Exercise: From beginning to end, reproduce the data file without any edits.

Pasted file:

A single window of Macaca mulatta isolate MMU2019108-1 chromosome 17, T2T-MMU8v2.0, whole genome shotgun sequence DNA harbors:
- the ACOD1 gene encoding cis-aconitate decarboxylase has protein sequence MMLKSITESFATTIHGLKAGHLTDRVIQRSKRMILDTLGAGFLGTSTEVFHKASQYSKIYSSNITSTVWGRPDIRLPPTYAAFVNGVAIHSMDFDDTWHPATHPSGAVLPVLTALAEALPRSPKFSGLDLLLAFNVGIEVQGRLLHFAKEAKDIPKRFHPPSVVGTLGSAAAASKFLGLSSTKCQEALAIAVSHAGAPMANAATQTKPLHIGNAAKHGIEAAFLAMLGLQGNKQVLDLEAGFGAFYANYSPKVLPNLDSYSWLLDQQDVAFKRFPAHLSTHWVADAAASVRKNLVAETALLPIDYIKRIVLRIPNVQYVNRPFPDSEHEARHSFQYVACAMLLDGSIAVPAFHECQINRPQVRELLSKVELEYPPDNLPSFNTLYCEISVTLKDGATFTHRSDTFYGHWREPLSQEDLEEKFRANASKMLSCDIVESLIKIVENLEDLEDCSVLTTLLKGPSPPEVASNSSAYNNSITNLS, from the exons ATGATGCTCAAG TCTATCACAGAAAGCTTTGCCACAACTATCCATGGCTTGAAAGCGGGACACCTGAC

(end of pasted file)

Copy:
A single window of Macaca mulatta isolate MMU2019108-1 chromosome 17, T2T-MMU8v2.0, whole genome shotgun sequence DNA harbors:
- the ACOD1 gene encoding cis-aconitate decarboxylase has protein sequence MMLKSITESFATTIHGLKAGHLTDRVIQRSKRMILDTLGAGFLGTSTEVFHKASQYSKIYSSNITSTVWGRPDIRLPPTYAAFVNGVAIHSMDFDDTWHPATHPSGAVLPVLTALAEALPRSPKFSGLDLLLAFNVGIEVQGRLLHFAKEAKDIPKRFHPPSVVGTLGSAAAASKFLGLSSTKCQEALAIAVSHAGAPMANAATQTKPLHIGNAAKHGIEAAFLAMLGLQGNKQVLDLEAGFGAFYANYSPKVLPNLDSYSWLLDQQDVAFKRFPAHLSTHWVADAAASVRKNLVAETALLPIDYIKRIVLRIPNVQYVNRPFPDSEHEARHSFQYVACAMLLDGSIAVPAFHECQINRPQVRELLSKVELEYPPDNLPSFNTLYCEISVTLKDGATFTHRSDTFYGHWREPLSQEDLEEKFRANASKMLSCDIVESLIKIVENLEDLEDCSVLTTLLKGPSPPEVASNSSAYNNSITNLS, from the exons ATGATGCTCAAG TCTATCACAGAAAGCTTTGCCACAACTATCCATGGCTTGAAAGCGGGACACCTGAC